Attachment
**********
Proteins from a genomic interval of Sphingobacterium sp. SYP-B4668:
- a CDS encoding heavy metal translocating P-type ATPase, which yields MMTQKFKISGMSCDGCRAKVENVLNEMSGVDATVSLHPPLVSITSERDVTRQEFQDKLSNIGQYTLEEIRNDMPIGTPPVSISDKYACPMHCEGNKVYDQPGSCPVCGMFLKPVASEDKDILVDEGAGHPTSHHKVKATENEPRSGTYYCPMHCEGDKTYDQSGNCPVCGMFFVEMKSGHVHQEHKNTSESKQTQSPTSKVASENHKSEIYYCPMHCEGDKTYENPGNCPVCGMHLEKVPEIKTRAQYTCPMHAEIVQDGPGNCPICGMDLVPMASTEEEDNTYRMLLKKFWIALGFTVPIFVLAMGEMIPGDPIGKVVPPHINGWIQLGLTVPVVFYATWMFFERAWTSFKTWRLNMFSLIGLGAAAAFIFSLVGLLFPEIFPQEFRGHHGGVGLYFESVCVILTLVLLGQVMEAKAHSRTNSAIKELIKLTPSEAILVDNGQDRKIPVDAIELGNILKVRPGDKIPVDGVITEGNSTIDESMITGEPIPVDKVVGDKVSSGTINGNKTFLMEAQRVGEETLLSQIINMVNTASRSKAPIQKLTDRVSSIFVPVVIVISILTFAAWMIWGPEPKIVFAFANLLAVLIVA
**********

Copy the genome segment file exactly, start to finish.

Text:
Proteins from a genomic interval of Sphingobacterium sp. SYP-B4668:
- a CDS encoding heavy metal translocating P-type ATPase, which yields MMTQKFKISGMSCDGCRAKVENVLNEMSGVDATVSLHPPLVSITSERDVTRQEFQDKLSNIGQYTLEEIRNDMPIGTPPVSISDKYACPMHCEGNKVYDQPGSCPVCGMFLKPVASEDKDILVDEGAGHPTSHHKVKATENEPRSGTYYCPMHCEGDKTYDQSGNCPVCGMFFVEMKSGHVHQEHKNTSESKQTQSPTSKVASENHKSEIYYCPMHCEGDKTYENPGNCPVCGMHLEKVPEIKTRAQYTCPMHAEIVQDGPGNCPICGMDLVPMASTEEEDNTYRMLLKKFWIALGFTVPIFVLAMGEMIPGDPIGKVVPPHINGWIQLGLTVPVVFYATWMFFERAWTSFKTWRLNMFSLIGLGAAAAFIFSLVGLLFPEIFPQEFRGHHGGVGLYFESVCVILTLVLLGQVMEAKAHSRTNSAIKELIKLTPSEAILVDNGQDRKIPVDAIELGNILKVRPGDKIPVDGVITEGNSTIDESMITGEPIPVDKVVGDKVSSGTINGNKTFLMEAQRVGEETLLSQIINMVNTASRSKAPIQKLTDRVSSIFVPVVIVISILTFAAWMIWGPEPKIVFAFANLLAVLIVA